Syncrude’s operations are located solely in Alberta and we have no foreign or international sites. We abide by the laws and regulations of the Government of Canada, which in 2010 endorsed in principle the United Nations Declaration on the Rights of Indigenous Peoples, and we support the constitutional right of Aboriginal people to be consulted as delegated by the Crown. Consultation occurs regularly and directly on key projects and issues of concern. In addition, engagement occurs regularly through face-to-face meetings, community presentations and tours. Other feedback mechanisms include a community hotline where concerns are recorded, tracked and responded to appropriately.
In 2014, consultation continued on the proposed Mildred Lake Extension (MLX) project. This included discussions regarding the incorporation of Traditional Land Use (TLU) studies and Traditional Environmental Knowledge (TEK) into the project’s environmental impact assessment. Other issues raised included tailings management and reclamation and closure. A formal regulatory application was filed in January 2015. Statements of concern were due to the regulator and Syncrude in March.
Winter drilling occurs each year to assess ore depth and quality on future mining areas. Meetings are held with those who own traplines in the impacted area and affected First Nations. Schedule and location are discussed, as well as any access issues. To minimize disturbance, existing roads and laydown areas are used wherever possible. Drilling fluids are collected in above-ground portable tanks which are then transported to facilities at our Mildred Lake site for proper disposal; drip trays are placed under equipment to capture potential leaks. All sites are reclaimed after drilling is complete.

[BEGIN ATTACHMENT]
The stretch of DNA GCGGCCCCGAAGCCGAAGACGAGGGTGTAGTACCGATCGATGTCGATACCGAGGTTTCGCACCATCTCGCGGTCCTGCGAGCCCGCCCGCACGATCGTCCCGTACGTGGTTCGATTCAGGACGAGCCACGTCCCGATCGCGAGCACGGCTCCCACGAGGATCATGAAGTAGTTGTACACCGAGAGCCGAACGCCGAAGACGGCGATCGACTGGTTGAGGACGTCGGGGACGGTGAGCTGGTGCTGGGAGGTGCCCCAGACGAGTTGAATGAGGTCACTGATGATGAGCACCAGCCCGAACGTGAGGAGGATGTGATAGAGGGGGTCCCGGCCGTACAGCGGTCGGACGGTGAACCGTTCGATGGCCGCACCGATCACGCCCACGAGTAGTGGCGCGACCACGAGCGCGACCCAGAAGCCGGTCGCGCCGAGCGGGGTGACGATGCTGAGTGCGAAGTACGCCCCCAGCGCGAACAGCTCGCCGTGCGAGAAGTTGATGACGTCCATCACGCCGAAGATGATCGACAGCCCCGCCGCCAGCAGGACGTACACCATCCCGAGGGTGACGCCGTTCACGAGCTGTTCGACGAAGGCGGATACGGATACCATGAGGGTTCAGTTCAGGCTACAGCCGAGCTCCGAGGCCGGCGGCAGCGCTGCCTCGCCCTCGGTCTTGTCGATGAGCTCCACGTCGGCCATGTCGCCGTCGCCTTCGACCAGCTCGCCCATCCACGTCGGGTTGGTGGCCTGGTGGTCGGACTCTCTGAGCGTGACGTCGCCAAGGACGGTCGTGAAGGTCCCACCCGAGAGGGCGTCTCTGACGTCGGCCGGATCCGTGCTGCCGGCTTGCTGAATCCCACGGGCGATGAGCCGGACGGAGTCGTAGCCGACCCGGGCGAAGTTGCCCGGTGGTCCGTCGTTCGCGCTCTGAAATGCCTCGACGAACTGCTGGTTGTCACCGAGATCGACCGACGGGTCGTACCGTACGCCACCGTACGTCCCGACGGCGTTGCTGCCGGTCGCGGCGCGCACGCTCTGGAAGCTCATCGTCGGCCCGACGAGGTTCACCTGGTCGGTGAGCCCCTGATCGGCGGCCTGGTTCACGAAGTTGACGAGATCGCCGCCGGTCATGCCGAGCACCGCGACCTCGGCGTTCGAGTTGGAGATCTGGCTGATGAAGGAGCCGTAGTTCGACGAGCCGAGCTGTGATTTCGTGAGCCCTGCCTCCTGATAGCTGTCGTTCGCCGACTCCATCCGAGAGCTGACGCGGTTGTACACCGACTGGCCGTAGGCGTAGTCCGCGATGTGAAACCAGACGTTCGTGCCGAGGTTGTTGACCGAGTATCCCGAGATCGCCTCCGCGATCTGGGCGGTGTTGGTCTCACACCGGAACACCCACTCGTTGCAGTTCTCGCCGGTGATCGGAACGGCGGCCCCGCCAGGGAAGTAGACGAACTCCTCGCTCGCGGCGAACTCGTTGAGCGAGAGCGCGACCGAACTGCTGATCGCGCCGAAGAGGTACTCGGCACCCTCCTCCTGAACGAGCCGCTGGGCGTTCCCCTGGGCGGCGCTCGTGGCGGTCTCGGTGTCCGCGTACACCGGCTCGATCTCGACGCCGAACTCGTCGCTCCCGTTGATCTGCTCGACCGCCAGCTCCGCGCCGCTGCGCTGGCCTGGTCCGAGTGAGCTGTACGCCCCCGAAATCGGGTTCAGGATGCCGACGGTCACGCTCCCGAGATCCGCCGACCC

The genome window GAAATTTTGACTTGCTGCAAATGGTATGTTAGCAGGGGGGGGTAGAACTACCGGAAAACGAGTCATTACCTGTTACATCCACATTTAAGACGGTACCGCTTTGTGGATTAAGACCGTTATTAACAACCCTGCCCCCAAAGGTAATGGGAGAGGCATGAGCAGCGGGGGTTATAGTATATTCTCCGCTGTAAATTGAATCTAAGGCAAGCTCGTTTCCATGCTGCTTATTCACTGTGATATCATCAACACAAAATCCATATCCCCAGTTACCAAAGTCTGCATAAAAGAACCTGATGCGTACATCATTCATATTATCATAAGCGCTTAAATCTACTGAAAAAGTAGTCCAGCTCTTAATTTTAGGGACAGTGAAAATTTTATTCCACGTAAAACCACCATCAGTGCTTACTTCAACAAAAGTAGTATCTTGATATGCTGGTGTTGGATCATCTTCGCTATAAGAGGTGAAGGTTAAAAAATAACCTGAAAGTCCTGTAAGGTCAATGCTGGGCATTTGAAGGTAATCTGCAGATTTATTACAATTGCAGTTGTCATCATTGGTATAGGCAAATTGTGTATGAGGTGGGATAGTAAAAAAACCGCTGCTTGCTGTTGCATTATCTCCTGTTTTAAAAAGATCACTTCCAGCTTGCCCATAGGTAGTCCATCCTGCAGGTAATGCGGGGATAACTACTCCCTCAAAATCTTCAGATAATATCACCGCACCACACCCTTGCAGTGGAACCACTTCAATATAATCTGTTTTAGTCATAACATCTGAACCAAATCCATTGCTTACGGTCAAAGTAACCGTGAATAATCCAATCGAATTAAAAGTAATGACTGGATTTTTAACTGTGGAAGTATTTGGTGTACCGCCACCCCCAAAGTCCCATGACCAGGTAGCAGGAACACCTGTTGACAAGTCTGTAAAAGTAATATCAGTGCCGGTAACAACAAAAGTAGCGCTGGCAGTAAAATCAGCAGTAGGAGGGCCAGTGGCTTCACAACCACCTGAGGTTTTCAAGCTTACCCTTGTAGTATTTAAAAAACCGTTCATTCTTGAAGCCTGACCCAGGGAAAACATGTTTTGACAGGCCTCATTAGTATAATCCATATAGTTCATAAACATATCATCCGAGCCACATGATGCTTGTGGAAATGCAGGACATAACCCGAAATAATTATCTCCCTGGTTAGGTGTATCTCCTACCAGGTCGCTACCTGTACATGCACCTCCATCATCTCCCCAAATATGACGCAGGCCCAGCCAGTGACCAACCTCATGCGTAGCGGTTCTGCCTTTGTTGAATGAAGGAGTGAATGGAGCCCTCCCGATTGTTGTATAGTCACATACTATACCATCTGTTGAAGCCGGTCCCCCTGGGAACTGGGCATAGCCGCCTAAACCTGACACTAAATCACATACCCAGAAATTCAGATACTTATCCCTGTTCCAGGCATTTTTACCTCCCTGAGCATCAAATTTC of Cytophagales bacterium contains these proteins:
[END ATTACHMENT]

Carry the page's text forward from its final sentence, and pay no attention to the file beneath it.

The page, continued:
Other consultation activities included tours of our operations and reclamation sites with advisory groups from First Nations and Métis communities.
Consultation occurred with Métis Local 1935 regarding the renewal of our Good Neighbour Agreement. The Métis Local has expressed concerns about the environmental and socio-economic impacts of industrial development in the region and identified key areas of commitment they would like supported. These include: cultural centre development, Traditional Land Use (TLU) and occupancy research, education, cultural retention, Elder and youth programs, business and employment opportunities, capacity funding, consultation process funding, environmental impact management, and access management. Syncrude agreed to work with the Métis Local to understand and address these key areas of concern; the agreement was signed in mid-2014.
The potential health and environmental impacts of oil sands development are of great concern to people living and working around oil sands projects, including several regional Aboriginal communities. While air monitoring studies to date have not linked oil sands development to human health issues, we understand the communities’ concerns and agree this is an area that must undergo further study.
We believe oil sands development must happen in a way that ensures the health and safety of our employees and communities, and benefits their overall quality of life. To that end, we continue to work directly with industry partners, the Alberta government and Aboriginal communities to collect, monitor and share data that is critical to current and future regional health studies.